There are two basic headbox designs for stratified forming. In one of these, thin,pointed vanes separate the different furnishes. In the other, thicker separation walls generate air wedges, which may separate the furnishes up to the actual starting point for dewatering. In the first case, layer mixing can start already at the headbox, while in the latter four new surfaces between air and mix jets are created, all four being potential sources of disturbance generation.
High consistency headboxes have been developed, with which paper is formed according to an extrusion process. To reduce mix flocculation, various channel shapes are used inside the headboxes.
Sheet build-up generally takes place according to a filtration process, which has an inherent self healing effect. Therefore, the mass formation of a laboratory sheet is better than that of a random sheet. For a machine-made sheet, the comparatively high mix consistency causes floc generation, which may result in a worse large scale mass formation than that of the random sheet.
When evaluating the mechanical and optical characteristics of a machine made paper sample, its properties relative to those of a laboratory sheet from the same furnish may be expressed as the Forming Efficiency.
The Kozeny-Carman equation describing flow through porous beds can not be used to predict filtration dewatering rates during web forming. This is because of the gradual compression of the web by the dewatering forces, the closing of some pores, turbulent flow situations etc. Dewatering capacities must so far be predicted using empirical equations, and parameters evaluated on the basis of dewatering experiments.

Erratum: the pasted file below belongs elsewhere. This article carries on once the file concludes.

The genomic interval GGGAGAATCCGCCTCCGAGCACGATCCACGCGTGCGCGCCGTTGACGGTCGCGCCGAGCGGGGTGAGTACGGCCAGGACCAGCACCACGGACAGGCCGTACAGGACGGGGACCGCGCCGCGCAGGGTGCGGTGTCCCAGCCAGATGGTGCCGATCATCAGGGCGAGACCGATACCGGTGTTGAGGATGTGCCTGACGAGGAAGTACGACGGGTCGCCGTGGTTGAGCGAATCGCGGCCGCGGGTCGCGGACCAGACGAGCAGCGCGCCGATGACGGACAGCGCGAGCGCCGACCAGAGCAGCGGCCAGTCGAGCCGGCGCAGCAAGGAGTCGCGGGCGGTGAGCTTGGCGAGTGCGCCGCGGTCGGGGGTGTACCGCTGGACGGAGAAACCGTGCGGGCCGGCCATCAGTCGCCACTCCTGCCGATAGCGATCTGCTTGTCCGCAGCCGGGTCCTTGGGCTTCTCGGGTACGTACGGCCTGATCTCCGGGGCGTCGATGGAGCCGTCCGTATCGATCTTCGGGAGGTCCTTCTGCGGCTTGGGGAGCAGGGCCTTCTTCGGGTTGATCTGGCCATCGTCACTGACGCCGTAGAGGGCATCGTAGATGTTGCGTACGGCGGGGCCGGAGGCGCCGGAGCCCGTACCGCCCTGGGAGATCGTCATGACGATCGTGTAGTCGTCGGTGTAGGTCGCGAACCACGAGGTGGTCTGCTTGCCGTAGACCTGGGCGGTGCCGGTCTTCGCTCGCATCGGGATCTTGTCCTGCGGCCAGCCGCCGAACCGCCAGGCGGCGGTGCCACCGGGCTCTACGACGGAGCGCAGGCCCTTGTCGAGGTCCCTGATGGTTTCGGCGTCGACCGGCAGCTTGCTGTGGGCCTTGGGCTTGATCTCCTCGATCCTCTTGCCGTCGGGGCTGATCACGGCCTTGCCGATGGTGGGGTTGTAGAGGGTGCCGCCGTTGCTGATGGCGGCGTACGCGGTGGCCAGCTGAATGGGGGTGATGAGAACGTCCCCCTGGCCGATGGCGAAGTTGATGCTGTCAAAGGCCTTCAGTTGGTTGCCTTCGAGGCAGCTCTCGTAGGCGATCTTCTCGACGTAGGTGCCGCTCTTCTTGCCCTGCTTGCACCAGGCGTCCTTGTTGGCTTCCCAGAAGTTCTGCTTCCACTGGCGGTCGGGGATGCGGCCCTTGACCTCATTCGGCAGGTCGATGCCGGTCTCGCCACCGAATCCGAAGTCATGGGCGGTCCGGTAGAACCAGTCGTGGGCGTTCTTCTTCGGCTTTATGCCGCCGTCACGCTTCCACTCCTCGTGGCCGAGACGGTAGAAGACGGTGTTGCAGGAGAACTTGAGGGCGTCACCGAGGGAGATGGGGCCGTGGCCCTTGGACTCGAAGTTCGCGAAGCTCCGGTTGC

The development of forming wires has led to multi-layer designs where both the paper side and the wear side can be optimized simultaneously.
Pressure pulses in hydraulic headboxes are detrimental to fourdrinier dewatering, since attenuation due to standing wave generation on the wire can create large MD grammage variations.
In fourdrinier dewatering, several new dewatering elements have been developed, allowing a better control of the activity in the mix on the wire, and thus also of the mass formation of the web formed.
Inconventional twin-wire forming,the dewatering pressure is generated by wire tension according to one of two basic principles: roll dewatering with constant or blade dewatering with pulsating dewatering pressure. A combination of these two principles may result in an improved combination of mass formation and retention. Recently a new method for the generation of dewatering pressure has been demonstrated, in which the pressure along the forming zone can be controlled freely, since it is generated by application of local forces and thus not by wire tension.
Multiply products manufactured through simultaneous forming are now used for low grammage products. The problem is to achieve acceptable layer purity as well as layer mass formation. Controlled pressure pulse dewatering could provide the means to reach optimum dewatering conditions.
The influence of forming conditons on product properties is a vast area within which two subjects are discussed: the interrelationship between mass formation and paper strength and finally fibre orientation anisotropy.